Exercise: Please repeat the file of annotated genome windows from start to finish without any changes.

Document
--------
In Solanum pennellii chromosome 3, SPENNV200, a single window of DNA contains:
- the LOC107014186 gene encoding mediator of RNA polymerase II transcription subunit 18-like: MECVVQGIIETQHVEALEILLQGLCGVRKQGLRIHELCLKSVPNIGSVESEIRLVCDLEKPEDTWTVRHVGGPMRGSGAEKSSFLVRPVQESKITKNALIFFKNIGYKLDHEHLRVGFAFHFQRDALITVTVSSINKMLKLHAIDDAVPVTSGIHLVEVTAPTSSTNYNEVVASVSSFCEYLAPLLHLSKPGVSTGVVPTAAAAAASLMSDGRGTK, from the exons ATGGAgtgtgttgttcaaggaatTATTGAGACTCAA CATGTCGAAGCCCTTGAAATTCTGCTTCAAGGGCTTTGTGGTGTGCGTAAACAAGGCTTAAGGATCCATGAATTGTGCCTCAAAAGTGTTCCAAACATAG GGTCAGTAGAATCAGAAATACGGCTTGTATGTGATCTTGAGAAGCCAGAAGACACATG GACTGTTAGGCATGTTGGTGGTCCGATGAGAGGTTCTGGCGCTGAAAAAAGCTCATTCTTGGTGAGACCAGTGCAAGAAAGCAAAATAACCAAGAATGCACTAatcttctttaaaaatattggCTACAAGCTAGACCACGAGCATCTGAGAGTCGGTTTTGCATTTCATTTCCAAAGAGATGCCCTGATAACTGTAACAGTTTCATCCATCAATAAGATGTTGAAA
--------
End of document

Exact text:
In Solanum pennellii chromosome 3, SPENNV200, a single window of DNA contains:
- the LOC107014186 gene encoding mediator of RNA polymerase II transcription subunit 18-like: MECVVQGIIETQHVEALEILLQGLCGVRKQGLRIHELCLKSVPNIGSVESEIRLVCDLEKPEDTWTVRHVGGPMRGSGAEKSSFLVRPVQESKITKNALIFFKNIGYKLDHEHLRVGFAFHFQRDALITVTVSSINKMLKLHAIDDAVPVTSGIHLVEVTAPTSSTNYNEVVASVSSFCEYLAPLLHLSKPGVSTGVVPTAAAAAASLMSDGRGTK, from the exons ATGGAgtgtgttgttcaaggaatTATTGAGACTCAA CATGTCGAAGCCCTTGAAATTCTGCTTCAAGGGCTTTGTGGTGTGCGTAAACAAGGCTTAAGGATCCATGAATTGTGCCTCAAAAGTGTTCCAAACATAG GGTCAGTAGAATCAGAAATACGGCTTGTATGTGATCTTGAGAAGCCAGAAGACACATG GACTGTTAGGCATGTTGGTGGTCCGATGAGAGGTTCTGGCGCTGAAAAAAGCTCATTCTTGGTGAGACCAGTGCAAGAAAGCAAAATAACCAAGAATGCACTAatcttctttaaaaatattggCTACAAGCTAGACCACGAGCATCTGAGAGTCGGTTTTGCATTTCATTTCCAAAGAGATGCCCTGATAACTGTAACAGTTTCATCCATCAATAAGATGTTGAAA